Dems Need to Tackle GOP Anti-Immigrant Talk, Counter With Facts (OPINION)

Aug 24, 2022
3:19 PM

A Nazi flag flies alongside a DeSantis banner as one person gives the Nazi salute at a rally outside Turning Point USA’s annual Student Action Summit in Tampa, Florida, June 2022. (Thomas Kennedy/Twitter)

MIAMI — For the last year or so, I have been tracking anti-immigrant and xenophobic attacks from Republican politicians in Florida. As someone that grew up undocumented, I am no stranger to this type of rhetoric. I remember watching ghouls like former Rep. Tom Tancredo (R-CO) go on Lou Dobbs’s former CNN show to spout nonsense about immigrants bringing diseases into this country.

Nothing compares to the level of unhinged nativist rhetoric currently being disseminated by Republicans. The weaponization of anti-immigrant rhetoric by the GOP is at the center of their strategy to undermine the Biden administration and defeat Democrats in the midterm elections this year.

To achieve this they have unleashed a salvo of anti-immigrant messaging upon voters. Well over 850 anti-immigrant ads across the country were commissioned by Florida GOP candidates. A good portion of these ads fixates on the racist “Great Replacement” theory by employing the rhetoric of an immigrant invasion that is not taking place and that only serves to stoke fear.

This is the same language employed by white nationalist gunmen who murdered innocent people in Pittsburgh, El Paso, and Buffalo, claiming that a dangerous “other” is invading the United States to replace the existing white population. Despite seeing the real-life devastating consequences of their irresponsible rhetoric, GOP candidates continue to double down and in some cases have increased their use of it.

America’s Voice ad tracking project has identified over 100 different Republican ads employing the “invasion” language, over 100 different Republican ads fearmongering about “amnesty” —a term weaponized to have people believe immigrants will quickly become U.S. citizens and vote against white American interests— and over 70 different ads employing both anti-immigrant themes and fears about election integrity.

Here are just some examples:

This extremist messaging from right-wing actors influences how mainstream media like the New York Times and the Washington Post cover immigration, outlets that at times irresponsibly parrot GOP talking points.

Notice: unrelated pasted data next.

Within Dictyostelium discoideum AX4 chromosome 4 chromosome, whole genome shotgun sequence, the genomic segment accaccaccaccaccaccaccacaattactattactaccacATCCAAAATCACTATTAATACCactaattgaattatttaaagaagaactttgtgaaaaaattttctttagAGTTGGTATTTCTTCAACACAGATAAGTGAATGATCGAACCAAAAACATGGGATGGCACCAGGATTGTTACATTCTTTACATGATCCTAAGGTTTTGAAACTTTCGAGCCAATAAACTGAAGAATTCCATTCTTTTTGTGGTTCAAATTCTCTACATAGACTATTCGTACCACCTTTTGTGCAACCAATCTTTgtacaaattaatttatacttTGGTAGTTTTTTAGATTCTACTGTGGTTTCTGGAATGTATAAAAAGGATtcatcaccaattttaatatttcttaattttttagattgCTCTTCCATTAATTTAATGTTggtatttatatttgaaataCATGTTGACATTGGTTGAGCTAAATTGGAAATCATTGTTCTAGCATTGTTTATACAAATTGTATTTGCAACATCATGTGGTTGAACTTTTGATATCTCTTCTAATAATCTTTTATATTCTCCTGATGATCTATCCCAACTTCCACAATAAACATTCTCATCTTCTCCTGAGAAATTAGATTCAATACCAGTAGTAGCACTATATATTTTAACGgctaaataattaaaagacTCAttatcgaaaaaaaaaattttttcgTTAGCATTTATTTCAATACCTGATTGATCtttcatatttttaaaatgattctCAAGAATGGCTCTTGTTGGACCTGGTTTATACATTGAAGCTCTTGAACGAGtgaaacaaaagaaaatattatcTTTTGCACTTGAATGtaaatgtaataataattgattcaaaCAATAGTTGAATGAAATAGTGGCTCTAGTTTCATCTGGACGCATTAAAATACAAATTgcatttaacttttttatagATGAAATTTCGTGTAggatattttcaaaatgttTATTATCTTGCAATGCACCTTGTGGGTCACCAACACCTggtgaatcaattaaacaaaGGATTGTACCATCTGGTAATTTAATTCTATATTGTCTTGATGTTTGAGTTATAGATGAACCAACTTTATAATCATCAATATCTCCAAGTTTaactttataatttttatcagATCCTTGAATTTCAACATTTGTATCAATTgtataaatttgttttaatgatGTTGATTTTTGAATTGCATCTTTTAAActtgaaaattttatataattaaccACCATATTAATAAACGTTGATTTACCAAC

Since January 2021, there have been over 17,000 mentions of the “border” in mainstream media outlets and over 57,000 in right-wing media outlets. The mainstream media’s highest peaks of “border” mentions occur on similar dates as right-wing spikes.

GOP immigration buzzwords like “migrant invasion,” “caravan,” and “fentanyl” have also found their way into mainstream outlets. Since 2021, mainstream media has featured over 1,077 mentions of “fentanyl” within the context of immigration, over 1,395 mentions of “migrant caravan,” and over  975 mentions of immigration “invasion” rhetoric.

Is it any wonder that a third of Americans believe in some version of the “Great Replacement” theory and that we now see these xenophobic themes materialize both in mass killings and immigration policy proposals?

As a Floridian, I’m particularly disgusted by anti-immigrant rhetoric employed by Sen. Marco Rubio (R-FL), whose immigrant family left Cuba in 1956, two years before the Cuban Revolution, looking for a better life in the United States.

Instead of honoring his immigrant background and working to ensure others have the same opportunity, Rubio has increasingly used harsh nativist rhetoric to win back hardline Republican voters who turned away from him after he sponsored comprehensive immigration reform in 2013. He ended up voting against his own bill due to pressure from the Tea Party and despite his own mother begging him to “not mess with the immigrants” on a voicemail that he himself played for journalists before he took his anti-immigrant turn.

Rubio is so desperate to prove his extremist MAGA credentials that he is willing to propagate the false talking point that Democrats want undocumented immigrants to vote in U.S. elections, one of the main tenets of the “Great Replacement” theory routinely spouted on shows like Tucker Carlson’s.

Democrats can’t ignore this hateful messaging, and they definitely should not try to outflank Republicans on it by employing anti-immigrant rhetoric. Not only is it morally wrong, anti-immigrant voters will never be swayed by it.

Democrats need to take this hateful rhetoric seriously and tackle it head-on by countering misinformation with facts and presenting the benefits of immigrants to our culture and economy.


Thomas Kennedy is an elected Democratic National Committee member from Florida. Twitter: @tomaskenn